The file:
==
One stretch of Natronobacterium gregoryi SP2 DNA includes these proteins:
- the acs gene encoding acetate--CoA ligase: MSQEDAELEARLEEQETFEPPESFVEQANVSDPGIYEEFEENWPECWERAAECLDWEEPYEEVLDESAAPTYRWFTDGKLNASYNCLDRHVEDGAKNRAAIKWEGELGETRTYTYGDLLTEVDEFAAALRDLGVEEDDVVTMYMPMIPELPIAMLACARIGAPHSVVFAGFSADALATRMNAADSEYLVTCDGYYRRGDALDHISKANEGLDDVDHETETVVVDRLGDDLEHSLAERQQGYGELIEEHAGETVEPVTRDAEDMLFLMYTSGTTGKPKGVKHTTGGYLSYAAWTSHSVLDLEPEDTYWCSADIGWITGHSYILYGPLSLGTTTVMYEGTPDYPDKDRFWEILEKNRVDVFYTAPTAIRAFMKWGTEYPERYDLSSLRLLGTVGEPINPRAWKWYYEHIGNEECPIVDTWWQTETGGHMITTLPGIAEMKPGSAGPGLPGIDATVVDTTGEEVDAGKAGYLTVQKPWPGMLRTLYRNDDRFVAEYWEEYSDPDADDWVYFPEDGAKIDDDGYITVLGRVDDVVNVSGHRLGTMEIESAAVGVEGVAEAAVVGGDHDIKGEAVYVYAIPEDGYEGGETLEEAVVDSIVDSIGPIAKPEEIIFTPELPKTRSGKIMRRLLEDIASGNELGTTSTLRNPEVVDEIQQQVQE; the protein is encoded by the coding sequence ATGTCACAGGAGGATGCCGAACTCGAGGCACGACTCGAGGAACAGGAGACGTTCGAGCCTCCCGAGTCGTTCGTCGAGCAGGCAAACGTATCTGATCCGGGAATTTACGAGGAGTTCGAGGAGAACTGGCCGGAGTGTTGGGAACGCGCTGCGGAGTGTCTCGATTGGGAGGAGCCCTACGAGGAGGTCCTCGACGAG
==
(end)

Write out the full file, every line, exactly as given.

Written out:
One stretch of Natronobacterium gregoryi SP2 DNA includes these proteins:
- the acs gene encoding acetate--CoA ligase: MSQEDAELEARLEEQETFEPPESFVEQANVSDPGIYEEFEENWPECWERAAECLDWEEPYEEVLDESAAPTYRWFTDGKLNASYNCLDRHVEDGAKNRAAIKWEGELGETRTYTYGDLLTEVDEFAAALRDLGVEEDDVVTMYMPMIPELPIAMLACARIGAPHSVVFAGFSADALATRMNAADSEYLVTCDGYYRRGDALDHISKANEGLDDVDHETETVVVDRLGDDLEHSLAERQQGYGELIEEHAGETVEPVTRDAEDMLFLMYTSGTTGKPKGVKHTTGGYLSYAAWTSHSVLDLEPEDTYWCSADIGWITGHSYILYGPLSLGTTTVMYEGTPDYPDKDRFWEILEKNRVDVFYTAPTAIRAFMKWGTEYPERYDLSSLRLLGTVGEPINPRAWKWYYEHIGNEECPIVDTWWQTETGGHMITTLPGIAEMKPGSAGPGLPGIDATVVDTTGEEVDAGKAGYLTVQKPWPGMLRTLYRNDDRFVAEYWEEYSDPDADDWVYFPEDGAKIDDDGYITVLGRVDDVVNVSGHRLGTMEIESAAVGVEGVAEAAVVGGDHDIKGEAVYVYAIPEDGYEGGETLEEAVVDSIVDSIGPIAKPEEIIFTPELPKTRSGKIMRRLLEDIASGNELGTTSTLRNPEVVDEIQQQVQE; the protein is encoded by the coding sequence ATGTCACAGGAGGATGCCGAACTCGAGGCACGACTCGAGGAACAGGAGACGTTCGAGCCTCCCGAGTCGTTCGTCGAGCAGGCAAACGTATCTGATCCGGGAATTTACGAGGAGTTCGAGGAGAACTGGCCGGAGTGTTGGGAACGCGCTGCGGAGTGTCTCGATTGGGAGGAGCCCTACGAGGAGGTCCTCGACGAG